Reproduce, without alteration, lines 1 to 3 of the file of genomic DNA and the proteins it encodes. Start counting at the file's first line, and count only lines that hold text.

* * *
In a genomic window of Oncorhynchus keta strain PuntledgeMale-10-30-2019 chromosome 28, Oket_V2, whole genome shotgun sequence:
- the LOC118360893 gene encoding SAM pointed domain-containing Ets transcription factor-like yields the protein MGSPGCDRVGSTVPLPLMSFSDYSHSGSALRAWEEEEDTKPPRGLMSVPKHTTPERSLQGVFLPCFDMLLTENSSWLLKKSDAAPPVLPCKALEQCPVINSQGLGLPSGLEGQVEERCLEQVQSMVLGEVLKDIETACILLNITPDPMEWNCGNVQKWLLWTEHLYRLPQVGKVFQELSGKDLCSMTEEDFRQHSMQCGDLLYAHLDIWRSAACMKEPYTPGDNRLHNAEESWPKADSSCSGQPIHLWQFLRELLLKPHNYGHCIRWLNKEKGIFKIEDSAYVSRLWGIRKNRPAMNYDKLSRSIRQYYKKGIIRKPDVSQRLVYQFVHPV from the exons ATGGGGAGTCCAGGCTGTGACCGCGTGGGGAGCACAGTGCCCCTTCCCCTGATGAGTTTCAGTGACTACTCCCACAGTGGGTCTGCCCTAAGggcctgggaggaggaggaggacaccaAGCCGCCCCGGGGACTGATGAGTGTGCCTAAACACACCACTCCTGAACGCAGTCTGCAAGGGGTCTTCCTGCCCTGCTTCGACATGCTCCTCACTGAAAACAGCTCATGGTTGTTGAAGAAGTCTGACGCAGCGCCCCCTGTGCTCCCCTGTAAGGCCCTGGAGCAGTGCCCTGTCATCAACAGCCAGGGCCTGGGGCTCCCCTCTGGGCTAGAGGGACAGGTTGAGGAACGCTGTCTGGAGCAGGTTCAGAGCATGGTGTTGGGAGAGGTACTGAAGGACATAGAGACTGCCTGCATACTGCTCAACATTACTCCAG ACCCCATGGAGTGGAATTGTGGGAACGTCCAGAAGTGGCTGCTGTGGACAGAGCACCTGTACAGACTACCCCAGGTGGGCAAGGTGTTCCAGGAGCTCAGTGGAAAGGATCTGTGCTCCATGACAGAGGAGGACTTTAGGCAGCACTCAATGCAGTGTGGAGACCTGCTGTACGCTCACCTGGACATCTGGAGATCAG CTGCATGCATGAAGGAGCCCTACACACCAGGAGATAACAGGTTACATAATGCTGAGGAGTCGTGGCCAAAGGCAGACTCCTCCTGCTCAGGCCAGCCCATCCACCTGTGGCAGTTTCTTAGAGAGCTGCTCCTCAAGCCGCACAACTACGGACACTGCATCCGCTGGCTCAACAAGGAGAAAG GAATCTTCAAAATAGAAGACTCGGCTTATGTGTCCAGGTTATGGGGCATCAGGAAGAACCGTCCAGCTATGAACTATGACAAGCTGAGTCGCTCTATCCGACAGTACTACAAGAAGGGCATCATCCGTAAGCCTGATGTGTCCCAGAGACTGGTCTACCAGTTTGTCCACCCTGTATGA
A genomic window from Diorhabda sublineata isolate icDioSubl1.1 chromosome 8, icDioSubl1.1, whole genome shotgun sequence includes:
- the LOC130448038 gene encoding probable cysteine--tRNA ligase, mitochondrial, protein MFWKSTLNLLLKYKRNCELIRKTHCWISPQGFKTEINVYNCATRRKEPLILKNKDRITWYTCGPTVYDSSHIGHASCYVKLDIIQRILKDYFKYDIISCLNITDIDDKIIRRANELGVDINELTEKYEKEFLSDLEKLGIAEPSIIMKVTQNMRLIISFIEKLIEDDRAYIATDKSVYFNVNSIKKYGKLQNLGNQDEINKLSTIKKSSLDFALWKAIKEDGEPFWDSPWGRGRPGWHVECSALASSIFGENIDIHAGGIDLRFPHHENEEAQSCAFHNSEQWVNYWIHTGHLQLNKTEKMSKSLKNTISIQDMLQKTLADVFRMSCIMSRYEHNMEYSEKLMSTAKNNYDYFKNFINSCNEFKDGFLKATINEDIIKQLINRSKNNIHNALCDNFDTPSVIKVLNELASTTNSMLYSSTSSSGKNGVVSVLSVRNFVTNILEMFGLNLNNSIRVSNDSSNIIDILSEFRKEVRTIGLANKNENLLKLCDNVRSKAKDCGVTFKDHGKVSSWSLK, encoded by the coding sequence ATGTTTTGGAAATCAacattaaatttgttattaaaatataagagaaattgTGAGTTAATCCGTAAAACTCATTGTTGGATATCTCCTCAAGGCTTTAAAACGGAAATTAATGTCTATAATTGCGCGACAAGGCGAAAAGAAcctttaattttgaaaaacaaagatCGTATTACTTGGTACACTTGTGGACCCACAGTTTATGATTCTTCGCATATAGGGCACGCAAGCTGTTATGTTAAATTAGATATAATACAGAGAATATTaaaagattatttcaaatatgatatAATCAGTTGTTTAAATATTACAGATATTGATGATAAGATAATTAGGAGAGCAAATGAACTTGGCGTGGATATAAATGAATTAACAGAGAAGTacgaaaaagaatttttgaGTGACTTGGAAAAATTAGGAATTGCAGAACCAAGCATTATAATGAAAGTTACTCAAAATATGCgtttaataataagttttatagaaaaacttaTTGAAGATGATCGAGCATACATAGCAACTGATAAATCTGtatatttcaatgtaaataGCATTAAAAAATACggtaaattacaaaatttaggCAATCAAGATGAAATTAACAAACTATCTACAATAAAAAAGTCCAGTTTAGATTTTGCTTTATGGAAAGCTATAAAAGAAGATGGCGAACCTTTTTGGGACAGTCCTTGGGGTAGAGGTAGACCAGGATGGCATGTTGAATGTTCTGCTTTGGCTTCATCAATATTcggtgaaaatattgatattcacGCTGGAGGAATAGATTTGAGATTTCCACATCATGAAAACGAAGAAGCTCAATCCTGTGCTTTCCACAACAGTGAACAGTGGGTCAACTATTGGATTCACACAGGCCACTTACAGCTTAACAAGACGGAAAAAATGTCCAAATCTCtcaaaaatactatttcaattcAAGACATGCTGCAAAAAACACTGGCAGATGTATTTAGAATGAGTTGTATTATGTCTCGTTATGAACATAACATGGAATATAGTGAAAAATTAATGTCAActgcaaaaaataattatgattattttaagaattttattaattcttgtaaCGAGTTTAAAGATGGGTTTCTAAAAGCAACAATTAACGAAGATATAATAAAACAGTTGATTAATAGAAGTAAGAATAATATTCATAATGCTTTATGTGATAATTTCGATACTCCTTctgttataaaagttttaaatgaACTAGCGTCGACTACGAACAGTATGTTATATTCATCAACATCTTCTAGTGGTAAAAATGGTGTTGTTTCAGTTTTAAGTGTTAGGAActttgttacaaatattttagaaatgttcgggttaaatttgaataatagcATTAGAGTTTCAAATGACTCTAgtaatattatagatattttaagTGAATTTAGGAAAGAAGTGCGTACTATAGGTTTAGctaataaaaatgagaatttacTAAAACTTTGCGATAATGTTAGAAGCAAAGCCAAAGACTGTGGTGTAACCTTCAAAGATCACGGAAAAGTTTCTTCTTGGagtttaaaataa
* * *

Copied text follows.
In a genomic window of Oncorhynchus keta strain PuntledgeMale-10-30-2019 chromosome 28, Oket_V2, whole genome shotgun sequence:
- the LOC118360893 gene encoding SAM pointed domain-containing Ets transcription factor-like yields the protein MGSPGCDRVGSTVPLPLMSFSDYSHSGSALRAWEEEEDTKPPRGLMSVPKHTTPERSLQGVFLPCFDMLLTENSSWLLKKSDAAPPVLPCKALEQCPVINSQGLGLPSGLEGQVEERCLEQVQSMVLGEVLKDIETACILLNITPDPMEWNCGNVQKWLLWTEHLYRLPQVGKVFQELSGKDLCSMTEEDFRQHSMQCGDLLYAHLDIWRSAACMKEPYTPGDNRLHNAEESWPKADSSCSGQPIHLWQFLRELLLKPHNYGHCIRWLNKEKGIFKIEDSAYVSRLWGIRKNRPAMNYDKLSRSIRQYYKKGIIRKPDVSQRLVYQFVHPV from the exons ATGGGGAGTCCAGGCTGTGACCGCGTGGGGAGCACAGTGCCCCTTCCCCTGATGAGTTTCAGTGACTACTCCCACAGTGGGTCTGCCCTAAGggcctgggaggaggaggaggacaccaAGCCGCCCCGGGGACTGATGAGTGTGCCTAAACACACCACTCCTGAACGCAGTCTGCAAGGGGTCTTCCTGCCCTGCTTCGACATGCTCCTCACTGAAAACAGCTCATGGTTGTTGAAGAAGTCTGACGCAGCGCCCCCTGTGCTCCCCTGTAAGGCCCTGGAGCAGTGCCCTGTCATCAACAGCCAGGGCCTGGGGCTCCCCTCTGGGCTAGAGGGACAGGTTGAGGAACGCTGTCTGGAGCAGGTTCAGAGCATGGTGTTGGGAGAGGTACTGAAGGACATAGAGACTGCCTGCATACTGCTCAACATTACTCCAG ACCCCATGGAGTGGAATTGTGGGAACGTCCAGAAGTGGCTGCTGTGGACAGAGCACCTGTACAGACTACCCCAGGTGGGCAAGGTGTTCCAGGAGCTCAGTGGAAAGGATCTGTGCTCCATGACAGAGGAGGACTTTAGGCAGCACTCAATGCAGTGTGGAGACCTGCTGTACGCTCACCTGGACATCTGGAGATCAG CTGCATGCATGAAGGAGCCCTACACACCAGGAGATAACAGGTTACATAATGCTGAGGAGTCGTGGCCAAAGGCAGACTCCTCCTGCTCAGGCCAGCCCATCCACCTGTGGCAGTTTCTTAGAGAGCTGCTCCTCAAGCCGCACAACTACGGACACTGCATCCGCTGGCTCAACAAGGAGAAAG GAATCTTCAAAATAGAAGACTCGGCTTATGTGTCCAGGTTATGGGGCATCAGGAAGAACCGTCCAGCTATGAACTATGACAAGCTGAGTCGCTCTATCCGACAGTACTACAAGAAGGGCATCATCCGTAAGCCTGATGTGTCCCAGAGACTGGTCTACCAGTTTGTCCACCCTGTATGA
A genomic window from Diorhabda sublineata isolate icDioSubl1.1 chromosome 8, icDioSubl1.1, whole genome shotgun sequence includes: